Evidence building is about using and generating insights into how and why people behave the way they do to help our provincial ministry clients design better programs and services. From climate change to the COVID pandemic to inequality—our clients are working on the big problems of the day.
We do two types of evidence building.
The first way we build evidence is through an intervention (or evaluation) project. We use the scientific method to determine which of our proposed solutions will work the best to support citizens.
We use our six-phase RIDE Model for Behaviour Shift to guide our projects. It starts with scoping the problem. We then move into RIDE, where we research, co-design, and test solutions. We end with scaling the most successful solution. This model includes checkpoints at key stages as a reminder to consider ethics and apply lenses that consider equity, diversity, inclusion and accessibility, and that includes Gender-Based Analysis Plus (GBA+).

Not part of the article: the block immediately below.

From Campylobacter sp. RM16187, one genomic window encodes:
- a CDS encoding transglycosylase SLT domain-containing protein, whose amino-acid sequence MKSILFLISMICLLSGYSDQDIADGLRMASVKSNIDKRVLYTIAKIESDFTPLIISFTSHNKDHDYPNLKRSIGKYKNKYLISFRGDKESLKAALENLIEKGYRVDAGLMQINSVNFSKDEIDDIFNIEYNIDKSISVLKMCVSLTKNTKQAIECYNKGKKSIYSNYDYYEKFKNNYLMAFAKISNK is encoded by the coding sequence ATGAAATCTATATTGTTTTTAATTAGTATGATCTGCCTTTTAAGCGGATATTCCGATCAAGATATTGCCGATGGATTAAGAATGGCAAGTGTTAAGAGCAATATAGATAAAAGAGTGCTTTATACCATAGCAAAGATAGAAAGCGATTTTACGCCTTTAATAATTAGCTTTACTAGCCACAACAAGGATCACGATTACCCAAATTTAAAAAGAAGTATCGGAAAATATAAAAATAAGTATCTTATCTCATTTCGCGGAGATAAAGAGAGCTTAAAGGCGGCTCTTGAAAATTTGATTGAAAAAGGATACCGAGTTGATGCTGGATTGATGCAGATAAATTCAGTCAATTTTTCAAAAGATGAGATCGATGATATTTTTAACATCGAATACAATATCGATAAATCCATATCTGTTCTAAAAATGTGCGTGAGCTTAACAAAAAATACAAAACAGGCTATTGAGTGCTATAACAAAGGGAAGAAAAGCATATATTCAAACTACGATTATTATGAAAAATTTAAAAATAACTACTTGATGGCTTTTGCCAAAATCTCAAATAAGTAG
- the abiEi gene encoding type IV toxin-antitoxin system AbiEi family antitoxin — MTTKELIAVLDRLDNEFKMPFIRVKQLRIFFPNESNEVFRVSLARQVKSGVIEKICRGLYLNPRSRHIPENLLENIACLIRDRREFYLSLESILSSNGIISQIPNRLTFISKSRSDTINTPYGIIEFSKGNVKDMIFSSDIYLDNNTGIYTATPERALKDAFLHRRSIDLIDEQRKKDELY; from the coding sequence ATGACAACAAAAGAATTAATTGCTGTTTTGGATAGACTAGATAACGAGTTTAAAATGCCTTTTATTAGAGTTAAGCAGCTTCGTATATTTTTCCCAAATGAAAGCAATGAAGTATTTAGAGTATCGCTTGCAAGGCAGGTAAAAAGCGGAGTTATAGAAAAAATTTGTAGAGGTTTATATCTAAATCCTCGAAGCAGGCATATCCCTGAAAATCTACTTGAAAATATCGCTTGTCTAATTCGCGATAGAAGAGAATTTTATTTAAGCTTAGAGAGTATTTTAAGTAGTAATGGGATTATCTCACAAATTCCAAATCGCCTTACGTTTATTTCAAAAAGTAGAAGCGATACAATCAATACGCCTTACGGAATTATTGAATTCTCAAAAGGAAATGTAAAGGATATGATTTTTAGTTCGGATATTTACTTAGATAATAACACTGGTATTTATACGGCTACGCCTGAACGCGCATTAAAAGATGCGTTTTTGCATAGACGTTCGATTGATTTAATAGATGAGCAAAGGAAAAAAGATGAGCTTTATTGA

The other way we build evidence is by providing advice to clients about how to develop or improve a policy, program or service using what we know about behaviour. We call this type of work a behavioural lens. We might do this, for example, when there are logistical challenges, measurement challenges, or other reasons why an experiment may not be the right option.
During a lens project, we review scientific studies in behavioural science and findings from other places. We may also do field research, like interviews and surveys. We then use this information to make evidence-informed recommendations.